There are tourist cruises that sail on the lake in the summer. They start from Långbryggan, a wooden dock, and head for Mora, the largest village, or Leksand. Enjoy quality food with music and entertainment on your voyage.
These cruises allow you to explore the lakeside regions for a few hours before returning to the starting point.
Summer is the best time to visit as the temperature remains warm and soothing. The nearby villages are equipped with hotels to provide accommodation.
12. Kiruna Icehotel
Recommended by Ellie of El On The Move
A trip to the north of Sweden would not be complete without a visit to the world-famous Icehotel.
The Icehotel is located just outside of Kiruna in the arctic circle and is made completely of ice. Ice artists from all over the world create stunning rooms that are artwork in themselves.
The seasonal hotel opens each winter and melts in the spring sun. In contrast to this, there is an Icehotel 365 which is airconditioned to -5C with ice rooms available all year round.
Luckily, it is not necessary to sleep in the hotel to be able to visit. The rooms are available for a visit during the day for an entrance fee of SEK295. This includes a visit to the seasonal rooms, Icehotel 365 as well as the Icebar.
The opening times are 10:00 am to 6:00 pm and the hotel is cashless so make sure to have a card that works in Sweden. One day and one night are enough to experience the full magic of this hotel.
However, to experience more of the magic of the arctic circle such as the northern lights, dog sledding and snowmobiling, more days are needed.
Kalmar Castle, also known as Kalmar Slott, is a 12th-century medieval palace on the southeastern coast of Sweden.
The gorgeous structure is worth a visit just for Renaissance-style architecture and incredible restoration work. Walking into the castle truly feels like stepping into the past, especially when characters from the Middle Ages start explaining the history!
The actors provide immersion and entertainment and they can get any kid excited to learn in no time. You can continue your time travel in the town center of Kvarnholmen, which also boasts an extraordinary history.
Kalmar Castle is a great place for kids with discounts for students, teens, and younger kids. Even the full-price adult ticket is only SEK155, which equates to about $15.
The castle is wheelchair accessible. You can expect to spend two or three hours fully touring the castle and grounds, which is easy since it’s open every day from 10:00 am to 6:00 pm.
Since the castle sits on its own peninsula, surrounded by water, you can also pass by at sunrise or sunset for some truly stunning pictures.
14. Läckö Castle
Recommended by Bradley of Dream Big Travel Far
Exploring the country’s enchanting castles is truly one of the best things you can do in Sweden. Nestled on the cliffside near Lake Vänern, Läckö Castle is undoubtedly among the most impressive ones. This is on Kållandsö island, which is north of Lidköping in Västergötland.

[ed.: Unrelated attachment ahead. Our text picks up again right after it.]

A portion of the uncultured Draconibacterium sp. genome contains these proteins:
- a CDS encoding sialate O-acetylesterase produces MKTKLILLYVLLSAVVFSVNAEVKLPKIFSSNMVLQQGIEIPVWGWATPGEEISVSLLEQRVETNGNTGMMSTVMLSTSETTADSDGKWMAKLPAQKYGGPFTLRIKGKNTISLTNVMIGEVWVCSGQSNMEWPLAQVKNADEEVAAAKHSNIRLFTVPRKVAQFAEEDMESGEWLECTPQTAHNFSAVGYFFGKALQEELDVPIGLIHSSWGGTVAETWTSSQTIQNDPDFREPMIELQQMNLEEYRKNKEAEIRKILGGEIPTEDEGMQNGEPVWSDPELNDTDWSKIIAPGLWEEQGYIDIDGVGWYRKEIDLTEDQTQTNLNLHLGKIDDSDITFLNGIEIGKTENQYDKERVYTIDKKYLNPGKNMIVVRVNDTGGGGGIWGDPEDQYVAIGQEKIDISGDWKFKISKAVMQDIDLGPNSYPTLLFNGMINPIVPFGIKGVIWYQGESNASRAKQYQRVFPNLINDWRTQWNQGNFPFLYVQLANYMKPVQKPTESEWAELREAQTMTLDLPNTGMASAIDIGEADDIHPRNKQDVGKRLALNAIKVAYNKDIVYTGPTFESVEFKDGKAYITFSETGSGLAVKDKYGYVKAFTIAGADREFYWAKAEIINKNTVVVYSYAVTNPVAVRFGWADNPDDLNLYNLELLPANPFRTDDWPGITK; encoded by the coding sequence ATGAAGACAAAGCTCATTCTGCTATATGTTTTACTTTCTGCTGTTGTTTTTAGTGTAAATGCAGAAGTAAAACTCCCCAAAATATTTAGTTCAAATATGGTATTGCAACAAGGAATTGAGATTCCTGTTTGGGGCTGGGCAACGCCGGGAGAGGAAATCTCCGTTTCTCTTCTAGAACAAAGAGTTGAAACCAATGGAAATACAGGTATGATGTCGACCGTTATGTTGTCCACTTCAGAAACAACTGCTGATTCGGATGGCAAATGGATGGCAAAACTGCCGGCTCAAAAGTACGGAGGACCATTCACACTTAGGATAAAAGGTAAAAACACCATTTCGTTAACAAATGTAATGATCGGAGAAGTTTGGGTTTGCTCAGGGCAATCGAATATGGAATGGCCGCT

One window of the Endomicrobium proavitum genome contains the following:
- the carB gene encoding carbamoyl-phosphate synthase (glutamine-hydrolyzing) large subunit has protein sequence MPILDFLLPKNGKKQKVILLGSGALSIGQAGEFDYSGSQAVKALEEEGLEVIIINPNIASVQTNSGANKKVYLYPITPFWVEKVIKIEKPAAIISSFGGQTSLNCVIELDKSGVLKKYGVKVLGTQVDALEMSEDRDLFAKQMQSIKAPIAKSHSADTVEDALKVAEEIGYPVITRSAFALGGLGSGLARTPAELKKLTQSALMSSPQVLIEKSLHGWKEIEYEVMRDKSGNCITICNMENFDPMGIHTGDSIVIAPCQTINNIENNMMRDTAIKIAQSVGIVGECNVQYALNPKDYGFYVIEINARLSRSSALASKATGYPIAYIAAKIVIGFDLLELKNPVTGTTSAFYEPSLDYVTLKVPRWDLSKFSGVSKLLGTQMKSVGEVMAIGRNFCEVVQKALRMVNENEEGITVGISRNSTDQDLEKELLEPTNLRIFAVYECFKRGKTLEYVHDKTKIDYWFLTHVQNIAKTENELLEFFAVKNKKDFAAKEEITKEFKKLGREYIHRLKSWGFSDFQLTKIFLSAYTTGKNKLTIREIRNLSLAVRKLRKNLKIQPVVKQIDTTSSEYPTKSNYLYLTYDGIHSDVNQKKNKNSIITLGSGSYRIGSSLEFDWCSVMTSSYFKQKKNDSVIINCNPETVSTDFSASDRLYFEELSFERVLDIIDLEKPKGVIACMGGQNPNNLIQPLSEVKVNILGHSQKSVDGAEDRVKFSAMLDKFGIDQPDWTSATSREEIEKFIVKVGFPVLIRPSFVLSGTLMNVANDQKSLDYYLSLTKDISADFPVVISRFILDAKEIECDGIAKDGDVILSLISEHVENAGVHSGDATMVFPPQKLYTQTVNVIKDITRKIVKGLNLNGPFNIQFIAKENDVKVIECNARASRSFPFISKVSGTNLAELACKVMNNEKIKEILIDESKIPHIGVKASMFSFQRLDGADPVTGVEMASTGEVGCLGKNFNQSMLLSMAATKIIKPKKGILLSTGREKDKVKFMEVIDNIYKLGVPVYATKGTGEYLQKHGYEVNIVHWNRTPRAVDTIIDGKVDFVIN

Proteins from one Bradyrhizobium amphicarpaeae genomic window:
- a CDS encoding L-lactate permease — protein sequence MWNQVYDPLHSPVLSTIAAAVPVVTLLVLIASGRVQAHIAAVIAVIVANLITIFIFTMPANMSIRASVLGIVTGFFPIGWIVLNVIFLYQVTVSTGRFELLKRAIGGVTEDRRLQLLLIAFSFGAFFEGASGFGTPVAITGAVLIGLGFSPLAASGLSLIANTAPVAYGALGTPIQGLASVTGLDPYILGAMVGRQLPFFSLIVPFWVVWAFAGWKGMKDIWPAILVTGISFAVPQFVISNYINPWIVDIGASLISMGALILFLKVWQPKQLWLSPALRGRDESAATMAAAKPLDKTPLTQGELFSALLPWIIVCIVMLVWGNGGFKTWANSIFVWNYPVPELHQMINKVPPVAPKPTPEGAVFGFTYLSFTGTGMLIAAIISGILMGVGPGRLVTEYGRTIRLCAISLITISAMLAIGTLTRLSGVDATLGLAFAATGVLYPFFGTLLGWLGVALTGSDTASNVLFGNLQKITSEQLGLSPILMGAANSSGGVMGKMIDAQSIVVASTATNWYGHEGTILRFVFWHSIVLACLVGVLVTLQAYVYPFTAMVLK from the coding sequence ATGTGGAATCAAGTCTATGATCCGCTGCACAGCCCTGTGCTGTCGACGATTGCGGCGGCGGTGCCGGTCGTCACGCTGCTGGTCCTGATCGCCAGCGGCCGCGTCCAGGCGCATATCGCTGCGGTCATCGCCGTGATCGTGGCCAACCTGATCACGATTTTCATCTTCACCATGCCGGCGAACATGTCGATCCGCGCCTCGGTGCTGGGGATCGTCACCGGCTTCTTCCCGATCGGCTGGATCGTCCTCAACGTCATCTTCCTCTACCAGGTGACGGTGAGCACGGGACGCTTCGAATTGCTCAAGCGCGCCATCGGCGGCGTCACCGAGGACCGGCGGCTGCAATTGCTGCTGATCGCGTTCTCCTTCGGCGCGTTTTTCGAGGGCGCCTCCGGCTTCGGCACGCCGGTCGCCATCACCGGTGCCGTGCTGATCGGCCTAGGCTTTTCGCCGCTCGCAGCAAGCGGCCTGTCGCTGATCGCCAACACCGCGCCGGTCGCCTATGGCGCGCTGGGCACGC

Embodying the glamorous charms of Baroque architecture, the grounds also feature a sensual garden, striking treasures, and impressive medieval vaults – a truly magnificent oasis of ancient history!
Its origin dates back to 1298 when the bishop of Skara place its first foundations, and 1527 when the royal crown took it over.
It’s easy to get lost in time when discovering the alluring interiors of the castle, which haven’t changed throughout the centuries. Outside, wander through the beautiful gardens and old trees, and enjoy the view of the spires from afar.
Läckö castle is open from 10:00 am to 6:00 pm during summer, in which visitors can roam the entire property for SEK140 or just the courtyards, church, and shops for SEK50. Children under 18 years of age are free to enter either way.
For the rest of the year, the castle is open only for guided tours.
15. Haga, Gothenburg
Recommended by Melissa of Parenthood and Passports
Haga is one of the oldest neighborhoods in Gothenburg. Known for its traditional wooden buildings and car-free cobblestone streets, this 17th-century historic district is not only a landmark in Sweden but is also one of the top destinations for visitors to Gothenburg.
Spend a couple of hours wandering through the streets which are lined with antique stores, souvenir shops, and quaint cafes.
Because of its many bakeries and bistros, Haga makes for an ideal place to partake in the Swedish tradition of fika, a daily afternoon break usually enjoyed with coffee and something sweet.
Nestled in the heart of Sweden’s second-largest city, Haga was originally Gothenburg’s first suburb, but as the city became more populated and expanded, this charming district is now in the center of the city rather than on the outskirts.
Often considered the most beautiful corner of western Sweden’s seaport town, Haga is just one of the reasons that Gothenburg is one of the best Scandinavian cities to visit.
Oval in shape, Ale’s Stones is an arrangement of 59 large boulders quite similar to England’s Stonehenge. The researchers differ on the exact date, but the origins of Ale’s Stones date at least 1,400 years to the iron age.
It is unknown who built it but it is believed that it was built for ritualistic purposes.
The burial chambers found here, the ship-like formation of stones, and its proximity to the sea seem to indicate the site had significance with events of death and the afterlife.
Located on a green meadow on a cliff, the area offers a fantastic view of the Baltic sea. From the top, you can also walk down to the small sandy beach. In fact, Ale’s Stones is one of the stops on the long sea-side trails that pass through here.
There is no entrance fee to get in here, and the site can be accessed also throughout the day.
To reach here by public transportation, hop onto bus number 392 from Ystad, which is more frequent in summer but not in winter.
Moreover, in the summer, you can take advantage of the travel card that the county of Skane offers, which comes at a cheap price and with unlimited validity.
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Do you want to travel like me? Here are some of my favorite travel tips and resources:
Flights: I prefer using CheapOair or Skyscanner to book flights. The destination everywhere feature is perfect for finding some cheap deals!
Accommodation:Booking.com is my favorite site to find some great hotel deals. I do love staying at a local place as well, thus I book an Airbnb every now and then.